• Bloody Handprint:
    • Evelyn's bloody footprint from the nail on the stairs alerts Lee.
    • After Evelyn gives birth in the bathtub, and Lee returns to the bathroom to find the bathtub empty, Evelyn reveals herself by suddenly placing her bloody hand on the glass door of the shower, which she is inside.
  • Bonding Through Shared Earbuds: One of the only pieces of diegetic music plays when Lee and Evelyn share earbuds during a slow dance in their house, which helps establish them as a loving couple.
  • Boom, Headshot!: One of the monsters is eventually dispatched through a shotgun blast to the face.
  • Born After the End: Played for Drama. Evelyn is heavily pregnant (which is implied to be unplanned) and goes into labor while she's alone in the house. She is forced to stay quiet despite her labor pains when one of the aliens that hunts by sound and nearly killed humanity enters the house.
  • Bring It: The last shot of the movie has Evelyn reloading a shotgun confidently, as she now knows how to exploit the weaknesses of the monsters.
  • Cacophony Cover Up:
    • Lee brings Marcus to the waterfall where the falling and crashing sounds of the water drown out their voices so they can talk without the creatures hearing them. Later, Evelyn, holding a crying baby, hides behind an overflow of water gushing down from the floor above.
    • When the fireworks are set off to draw the creatures away from the house, Evelyn takes the opportunity to scream her head off.
  • Cat Scare: After the kids accidentally knock over a lamp, the family prepares for a potential monster attack as something lands on the roof... only for it to turn out to be some raccoons that jump off the roof and can be seen from the window. Then one of the monsters pounces on one of the raccoons after it moves away from the house.
  • Chekhov's Armoury:
    • The nail that snags on the laundry bag and gets pulled facing up. Considering everyone is walking around barefoot, the existence of the nail just hangs over your head for about half the movie. Evelyn eventually steps on it, and the pain of this causes her to drop a picture frame. The frame shattering as it hits the ground is what attracts the monsters and kickstarts the final part of the movie.
    • Regan's broken cochlear implant turns out to hurt the aliens.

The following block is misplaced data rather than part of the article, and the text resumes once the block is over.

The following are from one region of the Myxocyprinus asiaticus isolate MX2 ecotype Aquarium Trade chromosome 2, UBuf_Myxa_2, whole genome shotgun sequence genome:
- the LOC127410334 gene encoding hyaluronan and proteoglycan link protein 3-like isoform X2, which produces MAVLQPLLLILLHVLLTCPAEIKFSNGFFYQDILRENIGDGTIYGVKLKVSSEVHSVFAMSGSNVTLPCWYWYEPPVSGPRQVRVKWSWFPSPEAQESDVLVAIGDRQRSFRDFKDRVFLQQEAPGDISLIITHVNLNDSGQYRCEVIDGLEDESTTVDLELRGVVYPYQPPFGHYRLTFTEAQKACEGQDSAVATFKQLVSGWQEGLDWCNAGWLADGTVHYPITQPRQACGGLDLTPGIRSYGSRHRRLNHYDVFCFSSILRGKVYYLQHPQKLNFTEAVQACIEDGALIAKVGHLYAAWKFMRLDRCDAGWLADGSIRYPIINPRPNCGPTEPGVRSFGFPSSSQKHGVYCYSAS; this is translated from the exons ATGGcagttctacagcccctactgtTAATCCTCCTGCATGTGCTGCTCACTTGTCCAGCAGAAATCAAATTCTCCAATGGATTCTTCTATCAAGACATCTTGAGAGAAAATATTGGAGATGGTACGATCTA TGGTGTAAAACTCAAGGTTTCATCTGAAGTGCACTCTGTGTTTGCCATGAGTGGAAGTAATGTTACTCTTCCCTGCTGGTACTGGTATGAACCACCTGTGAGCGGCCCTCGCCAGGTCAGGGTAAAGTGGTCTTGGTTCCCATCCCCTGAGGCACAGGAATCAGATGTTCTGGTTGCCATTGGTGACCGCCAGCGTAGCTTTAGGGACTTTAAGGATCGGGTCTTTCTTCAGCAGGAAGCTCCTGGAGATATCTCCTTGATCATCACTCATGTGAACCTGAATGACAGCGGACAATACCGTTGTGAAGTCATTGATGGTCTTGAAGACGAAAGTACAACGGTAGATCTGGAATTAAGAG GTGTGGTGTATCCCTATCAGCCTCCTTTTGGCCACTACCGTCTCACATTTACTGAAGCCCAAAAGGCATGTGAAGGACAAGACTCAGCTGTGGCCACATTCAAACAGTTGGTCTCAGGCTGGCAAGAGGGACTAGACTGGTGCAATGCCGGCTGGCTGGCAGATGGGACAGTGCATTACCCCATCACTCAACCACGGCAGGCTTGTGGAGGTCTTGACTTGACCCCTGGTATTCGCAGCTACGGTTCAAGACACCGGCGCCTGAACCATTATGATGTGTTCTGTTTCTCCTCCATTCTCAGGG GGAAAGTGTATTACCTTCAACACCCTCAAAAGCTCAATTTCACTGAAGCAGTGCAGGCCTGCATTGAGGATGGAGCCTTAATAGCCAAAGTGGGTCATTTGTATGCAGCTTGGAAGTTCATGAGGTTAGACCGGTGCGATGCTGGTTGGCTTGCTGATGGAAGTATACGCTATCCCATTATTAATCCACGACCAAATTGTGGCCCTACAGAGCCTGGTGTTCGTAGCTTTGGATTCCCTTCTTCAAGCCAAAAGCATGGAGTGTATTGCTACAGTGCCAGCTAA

• Lee carries a shotgun while searching for the aliens in the fields, but never fires it. Evelyn kills an alien with it at the end.
    • Early in the film, Marcus is seen playing in the pickup truck at the top of the hill leading to their farm, pretending to drive it. Near the end, he actually gets to drive it to escape one of the monsters.
    • Lee explaining to his son that the waterfall is masking their screams comes back later when Evelyn hides with her screaming newborn in the basement behind a stream of water running down from above.
  • Chekhov's Boomerang: After Evelyn steps on the nail, there are several closeups showing that the nail is still there and uncovered. Subverted — nobody steps on it again, and when going down the stairs at the end, Evelyn even points it out to her kids so they don't step on it.
  • Clean, Pretty Childbirth: Averted; the act is shown to be as bloody and messy as would be realistically expected. It's also justified, as the wife can't travel to a hospital, and there are no medical personnel to help out. In fact, the childbirth is so messy, Lee assumes his wife was killed by one of the monsters when he reaches the bathtub in which Evelyn gave birth.
  • Convenient Cranny: The kids manage to hide in the truck where the monster cannot reach them.
  • Cozy Catastrophe: Played with. On one hand, the family has a pretty comfy looking living space, they don't seem to want for food, clothing, or general supplies, and they have electricity. On the other hand, they have to be careful with everything they do lest they cause noise and attract the monsters.
  • Crisis Catch And Carry: When the old man starts screaming, Lee snatches his son and runs off with him in his arms.
  • Death of a Child: The youngest member of the family dies in the opening sequence of the movie. And that's not even getting into the Fridge Horror of how many children have died in attacks all over the world. Even the raccoon that is smashed to pulp by one of the monsters is a juvenile, foraging alongside its mother.
  • Declaration of Protection: Evelyn wants Lee to promise to her that he would always protect his children. Later he honours the vow by committing a Heroic Sacrifice to get his children out of danger.